Feed. Ty. Outlaw. Listen. When a player that shoots darn near 50% from beyond the arc is on the roster, the message from the coaching staff has to be 'shoot the ball whenever you have an inch of space'. Williams and his coaching staff preach taking "perfect" shots but my god, let the man shoot. Earlier this season, Outlaw wasn't seeing as many minutes as maybe he should have been. But against Georgia Tech, he played 37 minutes and guess what? He put up a game high 20 points via six three pointers and a couple free throws. Hopefully that trend continues for the a Hokies offense that is starving for points without their floor general.

Sound the Horne. P.J. Horne was back in action action and played 9 minutes, chipped in a bucket and a board. An undisclosed knee injury suffered against Wake Forest in January previously had him sidelined. There had been no mention of Horne's return leading up to the game, so him warming up and ready to play was a pleasant surprise. His return provides the Hokies with some semblance of depth again. Buzzketball now has eight healthy scholarship players.


I like the idea of putting Wilkins in the starting lineup. He's raw, aggressive, and hungry. Ya, he'll make some mistakes, but I love his game. He's got Zach LeDay-esque competitiveness. As much as I continue to pull for Bede, he's just not cutting it. I know he's going to get better throughout his career under Buzz, but I don't see him taking charge for the rest of this season like I thought he would given this opportunity. He's a liability out there for us offensively.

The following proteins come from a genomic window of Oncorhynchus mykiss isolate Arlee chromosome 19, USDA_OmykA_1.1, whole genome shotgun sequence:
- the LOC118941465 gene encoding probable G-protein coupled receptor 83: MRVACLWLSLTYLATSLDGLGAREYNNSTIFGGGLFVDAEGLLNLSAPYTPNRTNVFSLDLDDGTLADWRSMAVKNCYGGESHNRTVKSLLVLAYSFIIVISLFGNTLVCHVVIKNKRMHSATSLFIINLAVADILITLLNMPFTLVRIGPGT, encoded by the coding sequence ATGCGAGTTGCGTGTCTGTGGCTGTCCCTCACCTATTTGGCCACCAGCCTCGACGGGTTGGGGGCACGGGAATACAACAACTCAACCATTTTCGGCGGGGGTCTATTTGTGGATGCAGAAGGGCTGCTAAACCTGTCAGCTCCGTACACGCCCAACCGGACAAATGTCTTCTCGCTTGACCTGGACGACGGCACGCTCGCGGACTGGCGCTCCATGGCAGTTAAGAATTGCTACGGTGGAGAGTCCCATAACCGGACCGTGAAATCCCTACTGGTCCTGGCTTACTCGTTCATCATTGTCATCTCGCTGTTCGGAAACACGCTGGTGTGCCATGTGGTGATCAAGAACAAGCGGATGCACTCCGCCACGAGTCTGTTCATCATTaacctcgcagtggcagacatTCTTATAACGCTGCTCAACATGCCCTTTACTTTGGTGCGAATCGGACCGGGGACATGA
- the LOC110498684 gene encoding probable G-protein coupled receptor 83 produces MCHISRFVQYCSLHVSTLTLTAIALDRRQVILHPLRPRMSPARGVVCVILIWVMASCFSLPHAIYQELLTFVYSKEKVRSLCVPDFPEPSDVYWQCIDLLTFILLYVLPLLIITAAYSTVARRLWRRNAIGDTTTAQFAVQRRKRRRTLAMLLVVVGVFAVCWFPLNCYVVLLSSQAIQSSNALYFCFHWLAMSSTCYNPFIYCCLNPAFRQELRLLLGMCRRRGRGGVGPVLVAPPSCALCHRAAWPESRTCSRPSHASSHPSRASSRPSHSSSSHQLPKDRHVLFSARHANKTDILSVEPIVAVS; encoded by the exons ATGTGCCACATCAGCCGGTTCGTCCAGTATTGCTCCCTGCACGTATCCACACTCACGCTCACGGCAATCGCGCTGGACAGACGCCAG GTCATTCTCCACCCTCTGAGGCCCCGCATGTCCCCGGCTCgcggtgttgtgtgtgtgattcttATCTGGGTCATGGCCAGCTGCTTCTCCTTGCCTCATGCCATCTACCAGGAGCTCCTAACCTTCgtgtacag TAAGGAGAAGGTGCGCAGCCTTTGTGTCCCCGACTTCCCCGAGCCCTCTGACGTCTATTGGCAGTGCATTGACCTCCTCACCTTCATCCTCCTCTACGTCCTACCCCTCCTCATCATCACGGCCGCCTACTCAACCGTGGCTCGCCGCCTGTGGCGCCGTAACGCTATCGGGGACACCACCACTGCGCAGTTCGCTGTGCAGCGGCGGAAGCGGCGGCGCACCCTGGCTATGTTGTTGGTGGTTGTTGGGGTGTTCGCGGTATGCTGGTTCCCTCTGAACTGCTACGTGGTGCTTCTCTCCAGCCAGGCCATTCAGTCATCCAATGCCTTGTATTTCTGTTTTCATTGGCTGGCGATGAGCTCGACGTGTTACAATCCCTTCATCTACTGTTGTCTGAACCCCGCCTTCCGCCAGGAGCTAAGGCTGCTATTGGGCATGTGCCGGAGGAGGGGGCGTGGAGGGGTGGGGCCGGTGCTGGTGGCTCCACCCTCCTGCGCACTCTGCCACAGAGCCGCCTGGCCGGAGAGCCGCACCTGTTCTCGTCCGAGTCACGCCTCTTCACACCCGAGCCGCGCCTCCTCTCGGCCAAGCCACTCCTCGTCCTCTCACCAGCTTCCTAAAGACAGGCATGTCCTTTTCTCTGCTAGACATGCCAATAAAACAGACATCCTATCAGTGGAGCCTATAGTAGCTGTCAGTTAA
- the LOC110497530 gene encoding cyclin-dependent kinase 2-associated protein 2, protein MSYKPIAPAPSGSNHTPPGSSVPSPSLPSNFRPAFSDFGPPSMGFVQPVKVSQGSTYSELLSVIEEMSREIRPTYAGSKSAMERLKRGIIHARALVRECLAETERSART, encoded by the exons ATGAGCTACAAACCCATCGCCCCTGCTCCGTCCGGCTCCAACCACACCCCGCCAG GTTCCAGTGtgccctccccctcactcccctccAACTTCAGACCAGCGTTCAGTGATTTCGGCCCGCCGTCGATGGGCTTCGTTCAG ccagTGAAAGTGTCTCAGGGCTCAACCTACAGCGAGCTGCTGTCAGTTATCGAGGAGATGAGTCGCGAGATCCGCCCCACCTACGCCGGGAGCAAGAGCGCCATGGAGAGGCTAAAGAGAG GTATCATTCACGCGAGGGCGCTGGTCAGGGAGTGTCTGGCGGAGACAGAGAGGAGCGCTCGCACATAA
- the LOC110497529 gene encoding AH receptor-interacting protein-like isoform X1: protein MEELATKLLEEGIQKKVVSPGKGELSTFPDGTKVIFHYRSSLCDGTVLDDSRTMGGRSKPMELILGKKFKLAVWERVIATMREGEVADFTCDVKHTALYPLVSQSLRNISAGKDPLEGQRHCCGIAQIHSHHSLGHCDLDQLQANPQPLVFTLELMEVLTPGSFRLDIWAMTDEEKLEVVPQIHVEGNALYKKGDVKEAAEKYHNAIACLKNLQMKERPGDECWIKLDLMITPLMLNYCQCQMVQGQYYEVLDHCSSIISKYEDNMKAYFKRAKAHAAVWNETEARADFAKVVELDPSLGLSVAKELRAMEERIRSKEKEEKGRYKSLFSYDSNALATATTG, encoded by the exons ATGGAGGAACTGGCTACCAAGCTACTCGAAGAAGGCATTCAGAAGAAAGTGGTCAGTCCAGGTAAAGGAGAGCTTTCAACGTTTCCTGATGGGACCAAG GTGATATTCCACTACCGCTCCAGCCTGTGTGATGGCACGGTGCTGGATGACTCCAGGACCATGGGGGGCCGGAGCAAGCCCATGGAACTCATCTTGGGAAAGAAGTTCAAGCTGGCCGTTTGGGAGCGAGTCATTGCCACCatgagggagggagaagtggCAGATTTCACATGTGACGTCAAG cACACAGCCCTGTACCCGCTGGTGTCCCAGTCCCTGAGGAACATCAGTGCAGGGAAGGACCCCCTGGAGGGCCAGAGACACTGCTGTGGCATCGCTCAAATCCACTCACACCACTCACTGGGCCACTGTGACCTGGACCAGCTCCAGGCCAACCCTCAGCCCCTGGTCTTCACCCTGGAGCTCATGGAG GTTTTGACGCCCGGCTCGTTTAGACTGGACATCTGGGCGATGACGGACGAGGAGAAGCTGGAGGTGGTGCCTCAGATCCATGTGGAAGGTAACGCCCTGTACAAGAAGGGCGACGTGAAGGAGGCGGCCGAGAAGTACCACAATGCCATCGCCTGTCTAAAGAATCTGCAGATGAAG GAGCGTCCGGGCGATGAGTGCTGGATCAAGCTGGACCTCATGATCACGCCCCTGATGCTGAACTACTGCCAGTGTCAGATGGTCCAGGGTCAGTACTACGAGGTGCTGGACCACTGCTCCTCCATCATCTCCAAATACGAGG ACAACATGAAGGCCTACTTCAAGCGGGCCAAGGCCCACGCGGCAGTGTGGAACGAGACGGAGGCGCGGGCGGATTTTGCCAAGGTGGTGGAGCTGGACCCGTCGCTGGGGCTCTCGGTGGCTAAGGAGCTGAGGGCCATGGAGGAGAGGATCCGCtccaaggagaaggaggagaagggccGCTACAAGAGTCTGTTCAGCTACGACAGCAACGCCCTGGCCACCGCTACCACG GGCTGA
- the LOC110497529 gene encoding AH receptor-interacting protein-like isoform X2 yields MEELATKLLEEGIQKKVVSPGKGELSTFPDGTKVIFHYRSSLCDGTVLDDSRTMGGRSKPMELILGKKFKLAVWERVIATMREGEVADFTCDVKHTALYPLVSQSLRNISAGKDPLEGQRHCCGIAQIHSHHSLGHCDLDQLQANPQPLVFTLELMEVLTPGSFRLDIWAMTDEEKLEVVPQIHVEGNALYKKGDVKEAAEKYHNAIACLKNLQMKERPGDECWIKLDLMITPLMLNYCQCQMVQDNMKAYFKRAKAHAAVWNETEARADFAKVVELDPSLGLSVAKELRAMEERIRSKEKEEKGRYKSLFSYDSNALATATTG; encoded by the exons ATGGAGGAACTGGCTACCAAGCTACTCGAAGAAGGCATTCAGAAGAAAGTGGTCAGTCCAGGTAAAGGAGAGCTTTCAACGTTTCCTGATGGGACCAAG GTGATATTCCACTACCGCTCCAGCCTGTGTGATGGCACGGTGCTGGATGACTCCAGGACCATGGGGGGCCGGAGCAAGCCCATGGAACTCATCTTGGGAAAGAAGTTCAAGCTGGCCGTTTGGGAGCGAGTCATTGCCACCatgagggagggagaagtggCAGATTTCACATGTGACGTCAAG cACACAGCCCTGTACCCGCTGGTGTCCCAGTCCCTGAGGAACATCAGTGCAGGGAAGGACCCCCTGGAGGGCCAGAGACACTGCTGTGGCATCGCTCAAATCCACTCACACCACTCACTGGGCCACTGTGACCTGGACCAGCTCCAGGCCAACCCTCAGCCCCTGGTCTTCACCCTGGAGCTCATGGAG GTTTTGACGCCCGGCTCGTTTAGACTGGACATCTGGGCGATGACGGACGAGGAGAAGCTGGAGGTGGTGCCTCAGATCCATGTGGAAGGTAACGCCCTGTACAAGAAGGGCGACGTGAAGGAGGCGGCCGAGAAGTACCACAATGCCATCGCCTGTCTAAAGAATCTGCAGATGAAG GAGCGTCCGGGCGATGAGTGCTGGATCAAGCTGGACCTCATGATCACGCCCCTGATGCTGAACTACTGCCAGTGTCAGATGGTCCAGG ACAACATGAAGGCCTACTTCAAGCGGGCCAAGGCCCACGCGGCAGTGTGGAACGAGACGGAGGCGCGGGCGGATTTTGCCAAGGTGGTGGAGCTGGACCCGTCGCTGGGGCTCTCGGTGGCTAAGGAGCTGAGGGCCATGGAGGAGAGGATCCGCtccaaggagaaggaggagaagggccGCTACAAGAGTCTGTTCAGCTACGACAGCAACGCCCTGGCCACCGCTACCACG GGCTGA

"What kind of person would throw away a perfectly good dog?"

Bede definitely plays better defense than Wilkins, but the improvement in offense with Wilkins is probably more than the decrease in defense, so a slight net gain. It does make NAW play the point more which is fine but not his best position. Also, Wilkins physically looks like and runs like that 50-year-old guy who shuffles around but somehow kicks everyone's butt at the Y. Who doesn't want more of that!

Haha, I thought the same thing. Not in any way comparing Wilkins to Zion in skillset, but his frame and movement remind me a little of his the first time I saw that guy run. It's like a F-350 pulling a cigar boat on I-81. They're huge and intimidating but you speed up to blow by them because of course they're not going fast and then you realize they're somehow running 86 mph and weaving in and out of traffic.

"What kind of person would throw away a perfectly good dog?"

While 5 is the unquestioned leader of this team, it can't be understated how huge it was to get PJ back last night. From the obvious things like being able to give KBJ a break so he is more fresh to not having to put Outlaw at the 5 allows him to have more shooting nights like last night, even if he only plays 10 min/game for the rest of the season it will be a huge boost to our chances at winning.

One of the things I noticed, especially in the first half last night, was KBJ was very disciplined defensively. The team was beaten by good passing a few times (especially late in the half) and KBJ was in a position to make a defensive play which probably would have resulted in a foul call. Earlier in the year, he would have attempted those plays. Last night (at least in the first half), he didn't. As the saying goes "you can get a basket back, you can't get a foul."